Could the structure that Jesus laid out have helped in that situation?  Perhaps not.  But I use this as an example of someone who would rather show his importance over another than celebrate the importance of the moment.  Like St. Columba, this guy felt he was entitled to show how important he was and felt compelled to let me know how important he was.  I don’t know if our separation changed the way he behaved, but thinking back on that reminded me of the psalm today:  “If today you hear His voice, harden not your hearts.”  When we know something that is right, we have a habit of being superior to another.  When it comes to understanding the Word of God, we run the risk of holding it inside and not using it to help others, but only as a mark of identity. Our hearts become hardened to the problems of the world and allow our faith to become stagnant.  Only when we have a loving heart can we allow the Word of God to grow.  Without growth, the stagnant attitude remains, and the sin of pride is planted in our souls.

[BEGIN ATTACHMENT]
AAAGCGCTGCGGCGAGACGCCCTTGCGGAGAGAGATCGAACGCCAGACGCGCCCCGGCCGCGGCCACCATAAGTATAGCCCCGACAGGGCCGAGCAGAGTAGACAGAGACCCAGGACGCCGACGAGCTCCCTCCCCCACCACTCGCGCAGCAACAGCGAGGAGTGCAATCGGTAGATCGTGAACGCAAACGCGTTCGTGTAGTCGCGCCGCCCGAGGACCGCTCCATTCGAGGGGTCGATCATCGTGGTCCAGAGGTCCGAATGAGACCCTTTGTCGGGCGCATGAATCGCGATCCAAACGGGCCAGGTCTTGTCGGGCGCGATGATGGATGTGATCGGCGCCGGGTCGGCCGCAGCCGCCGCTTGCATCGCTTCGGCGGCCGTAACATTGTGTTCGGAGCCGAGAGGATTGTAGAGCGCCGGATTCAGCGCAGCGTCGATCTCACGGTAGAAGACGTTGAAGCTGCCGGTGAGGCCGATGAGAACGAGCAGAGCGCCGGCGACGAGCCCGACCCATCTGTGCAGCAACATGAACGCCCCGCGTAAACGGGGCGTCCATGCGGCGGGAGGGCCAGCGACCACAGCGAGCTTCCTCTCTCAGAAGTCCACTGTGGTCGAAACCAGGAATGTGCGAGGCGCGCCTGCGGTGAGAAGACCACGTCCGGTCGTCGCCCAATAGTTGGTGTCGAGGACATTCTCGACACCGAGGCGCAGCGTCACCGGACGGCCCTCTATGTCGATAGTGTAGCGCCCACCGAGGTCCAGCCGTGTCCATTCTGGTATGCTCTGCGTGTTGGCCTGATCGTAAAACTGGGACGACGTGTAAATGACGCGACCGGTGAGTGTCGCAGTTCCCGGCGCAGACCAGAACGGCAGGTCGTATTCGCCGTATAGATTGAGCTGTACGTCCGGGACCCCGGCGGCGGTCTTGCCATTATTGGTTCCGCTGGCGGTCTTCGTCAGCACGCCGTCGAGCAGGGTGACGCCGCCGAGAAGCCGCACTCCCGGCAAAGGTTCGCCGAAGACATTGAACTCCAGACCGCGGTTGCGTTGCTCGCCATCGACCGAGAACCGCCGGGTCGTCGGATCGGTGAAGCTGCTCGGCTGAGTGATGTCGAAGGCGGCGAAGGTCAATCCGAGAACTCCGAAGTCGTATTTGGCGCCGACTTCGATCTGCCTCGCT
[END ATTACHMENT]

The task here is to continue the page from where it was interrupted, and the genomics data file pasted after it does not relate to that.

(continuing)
Instead of embracing conflict, Jesus wants us to embrace conversation.  The path to that conversation is what we heard today.  It is the path that most conflicts in Christianity are resolved.  It is also a way to resolve conflicts within ourselves as well.  Whenever we think we are going down a path that is just not right, then we ask ourselves if this is the right thing to do.  If we are still not sure, we ask friends or family.  If we are still conflicted, we can ask the Church.  Finally, if it still does not feel completely right, we can walk away from it and not be burdened by its hold in our lives.  These guidelines along with the Word of God need to be used as a baseline, not as a finish line.  Only then can our actions bring growth into our lives.  We can only hope and pray that when these guidelines are used, we use them like St. Therese and be successful.  But if they are used on us, let us hope and pray we, like St. Columba, will finally see the error of our ways and turn our hardened hearts into loving hearts.



Questions for Reflection:

  1. If you could go back and use this guideline to avoid conflict, what would it be?
  2. How does one behave toward someone “as they would a Gentile or a tax collector?”
  3. Can you remember a time when “setting healthy boundaries” between you and another actually made things better?




One thought on “The Road to Happiness begins with Communication…and Sometimes Separation”

  1. I really like this take on these readings this week. “….that both sides need to step away from each other and re-evaluate their relationship….to clear their minds and hearts.” Since we’ve all both offended and been offended, that really makes sense more than alienating someone if they don’t see things from our perspective.